documentation (1) describing the proposed change in detail and including
                           draft contract modification language, (2) ensuring that an independent
                           government cost estimate has been performed, and (3) earmarking funding
                           sources to defray the order’s estimated cost. According to DOD, the new
                           procedures are aimed at bringing discipline to the process and ensuring
                           that appropriate funding is available for each TRICARE contract change.

Team Formed to Expedite    A team of contract specialists has been assembled at TSO to expedite the
Order Settlement           settlement of all open change orders. TSO officials told us that the team is
                           focused on reducing the order backlog to a manageable and consistent
                           level—the goal is 100 to 150 open orders—by 1999.

                           In August 1996, TSO formed a team to settle the mounting change order
                           backlog. In October 1996, the team had 7 members; by May 1997, it had 10
                           members. The team consists of five specialists hired under contract with
                           TSO, three TSO employees, and two specialists temporarily assigned from

                           Page 13                          GAO/HEHS-97-141 TRICARE Contract Change Orders

                                    the Defense Contract Management Command.8 A TSO official told us it
                                    plans to hire two additional team members to help reduce the change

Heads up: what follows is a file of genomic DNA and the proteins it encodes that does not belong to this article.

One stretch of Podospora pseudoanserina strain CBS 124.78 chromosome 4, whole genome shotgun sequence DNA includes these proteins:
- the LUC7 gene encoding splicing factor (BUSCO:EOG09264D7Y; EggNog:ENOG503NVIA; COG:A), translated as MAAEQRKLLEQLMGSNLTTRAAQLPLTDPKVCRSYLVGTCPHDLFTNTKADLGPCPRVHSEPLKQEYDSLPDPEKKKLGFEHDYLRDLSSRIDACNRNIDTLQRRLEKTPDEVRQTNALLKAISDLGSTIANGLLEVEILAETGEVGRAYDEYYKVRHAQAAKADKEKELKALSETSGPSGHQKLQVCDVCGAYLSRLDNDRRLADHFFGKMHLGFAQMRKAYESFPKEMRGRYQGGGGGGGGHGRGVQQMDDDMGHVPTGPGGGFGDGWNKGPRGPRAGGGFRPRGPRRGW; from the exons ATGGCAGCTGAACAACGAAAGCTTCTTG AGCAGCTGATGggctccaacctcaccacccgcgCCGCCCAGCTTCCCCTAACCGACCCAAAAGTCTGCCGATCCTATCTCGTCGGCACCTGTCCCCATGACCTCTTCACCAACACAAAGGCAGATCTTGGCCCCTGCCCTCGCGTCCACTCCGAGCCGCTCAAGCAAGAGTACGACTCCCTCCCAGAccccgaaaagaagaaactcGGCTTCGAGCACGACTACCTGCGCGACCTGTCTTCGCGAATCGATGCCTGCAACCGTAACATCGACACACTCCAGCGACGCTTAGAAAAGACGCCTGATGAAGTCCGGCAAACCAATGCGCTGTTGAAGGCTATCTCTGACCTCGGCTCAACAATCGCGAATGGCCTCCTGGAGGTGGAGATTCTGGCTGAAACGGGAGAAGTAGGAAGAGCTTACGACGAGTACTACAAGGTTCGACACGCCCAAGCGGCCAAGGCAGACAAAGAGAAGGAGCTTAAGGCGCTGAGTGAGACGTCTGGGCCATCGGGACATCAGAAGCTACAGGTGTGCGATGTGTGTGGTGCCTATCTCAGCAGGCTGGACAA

order backlog. Before October 1996, only 22 TRICARE orders had been
                                    settled. As figure 2 shows, the team has increased the number of TRICARE
                                    orders settled since that time and has settled orders for other contracts
                                    administered by TSO as well.

Figure 2: Number of Change Orders
Settled, October 1996-April 1997    Number of Change Orders Settled


























                                                             TRICARE Contract Change Orders

                                                             Other Contract Change Orders

                                    Source: GAO Analysis of data provided by TSO.

                                    Figure 3 shows the number of change orders that remained to be settled,
                                    by month.

                                     Defense Contract Management Command is located within the Defense Logistics Agency. Its mission
                                    is to provide contract administration services in support of DOD and other designated federal
                                    organizations. The Denver Defense Contract Management Command office does price and cost
                                    analysis work for TSO.

                                    Page 14                                            GAO/HEHS-97-141 TRICARE Contract Change Orders

Figure 3: Number of Change Orders
That Remained to Be Settled, October   800    Number of Open Change Orders
1, 1996-May 1, 1997
























                                                             TRICARE Contract Change Orders

                                                             Other Contract Change Orders

                                       Source: GAO analysis of data provided by TSO.